Stuck

Recorded and knit together by WSM

One fine spring day, after Pooh had done his stoutness exercises, he went for a walk in the Thousand Acre Wood. He wondered what his friends were doing and decided to visit Rabbit who often knew the news. Rabbit was rather busy and not expecting visitors, but being a well brought-up Rabbit and not wanting to offend his friend he offered Pooh a snack. And, as can happen with Pooh, and others like him, Pooh ate so much honey – all there was in Rabbit’s jar – that when it was time to leave he got stuck – halfway in and halfway out of Rabbit’s front door. There he had to stay for a week while Rabbit dried his tea-towels over Pooh’s legs and Christopher Robbin read to Pooh outside Rabbit’s front door. Nobody said anything about eating too much, more than one really needed, or minding ones’ manners, thinking of others, or how much honey did Rabbit have in his pot. Eventually, after a week, all of Rabbit’s friends and relations came and with great effort managed to pull Pooh out of Rabbit’s front door where he shook himself off and continued on his walk.  We are never really sure what Pooh learnt as so many of his scrapes are about seeking out pots of honey as well as helping his friends in distress. 

This week, watching the big ship Ever Given lurch and ram sideways into the walls of the Suez canal we can see a little bit of Pooh in all of us. Shipping company cargo ships are like Rabbit’s pots, and at this writing there are 367 more of them lined up waiting to pass through the canal. And the honey – is all the goods not made in our home countries that we crave.

A work crew using excavating equipment tries to dig out the Ever Given wedged across the Suez Canal Photograph: AP

The canal’s history goes back to the time of early Pharaohs with successive kings trying this way and that to open up this trickling passage way between the Red and the Mediterranean Seas. Like the Panama Canal these little streams hold an almost magical power in terms of the world’s global trading systems today. The Suez canal is not very big, a mere 120 miles long, 673 feet wide and allows for a ship draft of 66 feet. And, as David Pilling notes in the Financial Times, the late president of Egypt, Abdel Nasser, would surely allow himself a wry smile, having nationalized the Suez Canal, which prompted the UK, France and Israel to invade Egypt in 1956.

More years ago than I can remember I raised my eyebrows hearing of redwood timber cut in California being shipped to China for milling and then returned to the Pacific Northwest for sale. But now we learn that fish caught in the Scottish waters are frozen, shipped to China for filleting and then returned to the UK supermarket shops as ‘fresh frozen fish’ where they definitely look a little travel-weary.

At the Supermarket in Camden Town

Scottish fish remain in the news as Alex Salmond strikes back at Nicola Sturgeon on Friday with his launch of The Alba Party, which sounds far too white for comfort. Kristy Strickland reports for the Guardian that Alex Salmond (pictured sitting on a wall smiling into the sunshine like an unaware Humpty Dumpty)pitched himself as a man just trying to be helpful while the fact that nobody asked for his help seems to be of little relevance.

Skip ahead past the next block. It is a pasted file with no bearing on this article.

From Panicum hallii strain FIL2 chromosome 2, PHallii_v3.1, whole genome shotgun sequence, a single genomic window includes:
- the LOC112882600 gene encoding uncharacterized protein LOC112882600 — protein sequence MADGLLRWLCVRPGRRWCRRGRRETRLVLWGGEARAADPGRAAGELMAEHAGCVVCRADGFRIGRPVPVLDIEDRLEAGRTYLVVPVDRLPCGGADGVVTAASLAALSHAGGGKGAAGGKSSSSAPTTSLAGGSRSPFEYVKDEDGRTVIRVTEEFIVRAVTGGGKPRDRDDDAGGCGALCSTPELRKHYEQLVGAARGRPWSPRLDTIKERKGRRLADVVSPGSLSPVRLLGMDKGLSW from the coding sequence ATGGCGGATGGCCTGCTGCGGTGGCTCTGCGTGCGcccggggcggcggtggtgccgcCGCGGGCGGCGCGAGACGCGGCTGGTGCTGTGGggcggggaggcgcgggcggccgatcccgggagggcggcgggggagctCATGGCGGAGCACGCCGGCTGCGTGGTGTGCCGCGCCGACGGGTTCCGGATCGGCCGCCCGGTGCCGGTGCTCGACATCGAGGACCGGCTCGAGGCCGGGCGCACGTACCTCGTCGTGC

Alex on a wall. Getty Images

Strickland goes on, astutely, that the odds are against him but that doesn’t matter. He isn’t driven by a burning desire to win an independence super-majority any more than Boris Johnson was sincere about wanting to free the UK from the ‘shackles’ of the European Union. The stated aim of both men are merely vehicles for their egos and need for relevance. Neither man is known for his care of a woman’s personal space and I get the feeling that if Alex Salmond can squeeze Nicola Sturgeon’s political space in the upcoming Scottish May elections he will take great pleasure in doing so.

Tale of two fishes

What is it with these men? Older, bully boys, with no hint remaining of what made them – a long time ago – considered smart or attractive? Their arenas are in politics, business and the military and they see no other way to be relevant than to be powerful. 

This weekend in Myanmar marked Armed Forces Day, a day to commemorate the beginning of the Army’s resistance to Japanese occupations in World War II. But as the military Chief Min Aung Hlaing watched the military display before holding a lavish dinner party for significant guests from China and Russia, the military increased their attacks on the people of Myanmar killing over 100 in the cities’ streets. Finally other world leaders are calling for a stop to the killing and discussing sanctions. Not that anyone is as yet taking any notice. Sadly Saturday was also the full moon day of Tabaung, the end of Myanmar’s lunar calendar, a day of Buddhist celebration.

As I write the sun is finally shining. Daylight savings has come into effect and as of today six people from two households are allowed to meet together outdoors. European countries such as France, Germany and the Netherlands are all in various forms shaking their heads at the United Kingdom’s political maneuvering of the AstraZeneca vaccines. And it is hard not to blame them as this Prime Minister shifts his feet and blame here and there. But Boris always wants to be at the party and has joined the 20 other world leaders whose aim is to cooperate in meeting and dealing with future pandemics. Can England accept a role as just another tugboat? It would be good if that could come to pass.

This has been a Letter from A. Broad. 

Written and read for you by Muriel Murch 

First aired on Swimming Upstream – KWMR.org

Web support by murchstudio.com

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